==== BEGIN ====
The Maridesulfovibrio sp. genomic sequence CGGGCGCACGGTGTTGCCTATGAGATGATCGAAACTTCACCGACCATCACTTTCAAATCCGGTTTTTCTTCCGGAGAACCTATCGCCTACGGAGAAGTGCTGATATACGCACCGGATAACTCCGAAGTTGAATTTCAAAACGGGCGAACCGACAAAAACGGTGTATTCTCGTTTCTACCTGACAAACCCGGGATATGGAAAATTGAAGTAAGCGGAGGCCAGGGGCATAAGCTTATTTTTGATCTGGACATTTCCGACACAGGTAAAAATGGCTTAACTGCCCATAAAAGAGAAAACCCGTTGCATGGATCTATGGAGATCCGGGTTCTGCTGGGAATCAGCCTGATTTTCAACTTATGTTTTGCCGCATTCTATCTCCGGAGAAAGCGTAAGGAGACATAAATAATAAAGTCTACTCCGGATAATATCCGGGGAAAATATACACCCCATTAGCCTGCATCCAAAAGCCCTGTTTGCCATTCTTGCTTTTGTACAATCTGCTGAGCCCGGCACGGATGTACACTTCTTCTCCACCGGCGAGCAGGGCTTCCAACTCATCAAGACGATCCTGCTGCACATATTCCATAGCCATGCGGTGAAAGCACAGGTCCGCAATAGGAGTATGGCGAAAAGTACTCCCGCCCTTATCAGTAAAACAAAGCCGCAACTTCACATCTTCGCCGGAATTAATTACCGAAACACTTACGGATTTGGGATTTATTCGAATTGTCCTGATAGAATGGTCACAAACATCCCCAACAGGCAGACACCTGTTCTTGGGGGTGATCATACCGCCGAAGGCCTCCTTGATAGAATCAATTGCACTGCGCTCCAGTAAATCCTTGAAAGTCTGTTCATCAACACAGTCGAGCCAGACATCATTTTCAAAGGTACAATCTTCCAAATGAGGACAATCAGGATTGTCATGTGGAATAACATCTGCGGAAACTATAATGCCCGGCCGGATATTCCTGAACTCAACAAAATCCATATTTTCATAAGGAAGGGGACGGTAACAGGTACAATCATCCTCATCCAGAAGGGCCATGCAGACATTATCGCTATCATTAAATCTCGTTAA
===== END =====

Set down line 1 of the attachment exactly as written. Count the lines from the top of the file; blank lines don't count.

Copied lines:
The Maridesulfovibrio sp. genomic sequence CGGGCGCACGGTGTTGCCTATGAGATGATCGAAACTTCACCGACCATCACTTTCAAATCCGGTTTTTCTTCCGGAGAACCTATCGCCTACGGAGAAGTGCTGATATACGCACCGGATAACTCCGAAGTTGAATTTCAAAACGGGCGAACCGACAAAAACGGTGTATTCTCGTTTCTACCTGACAAACCCGGGATATGGAAAATTGAAGTAAGCGGAGGCCAGGGGCATAAGCTTATTTTTGATCTGGACATTTCCGACACAGGTAAAAATGGCTTAACTGCCCATAAAAGAGAAAACCCGTTGCATGGATCTATGGAGATCCGGGTTCTGCTGGGAATCAGCCTGATTTTCAACTTATGTTTTGCCGCATTCTATCTCCGGAGAAAGCGTAAGGAGACATAAATAATAAAGTCTACTCCGGATAATATCCGGGGAAAATATACACCCCATTAGCCTGCATCCAAAAGCCCTGTTTGCCATTCTTGCTTTTGTACAATCTGCTGAGCCCGGCACGGATGTACACTTCTTCTCCACCGGCGAGCAGGGCTTCCAACTCATCAAGACGATCCTGCTGCACATATTCCATAGCCATGCGGTGAAAGCACAGGTCCGCAATAGGAGTATGGCGAAAAGTACTCCCGCCCTTATCAGTAAAACAAAGCCGCAACTTCACATCTTCGCCGGAATTAATTACCGAAACACTTACGGATTTGGGATTTATTCGAATTGTCCTGATAGAATGGTCACAAACATCCCCAACAGGCAGACACCTGTTCTTGGGGGTGATCATACCGCCGAAGGCCTCCTTGATAGAATCAATTGCACTGCGCTCCAGTAAATCCTTGAAAGTCTGTTCATCAACACAGTCGAGCCAGACATCATTTTCAAAGGTACAATCTTCCAAATGAGGACAATCAGGATTGTCATGTGGAATAACATCTGCGGAAACTATAATGCCCGGCCGGATATTCCTGAACTCAACAAAATCCATATTTTCATAAGGAAGGGGACGGTAACAGGTACAATCATCCTCATCCAGAAGGGCCATGCAGACATTATCGCTATCATTAAATCTCGTTAA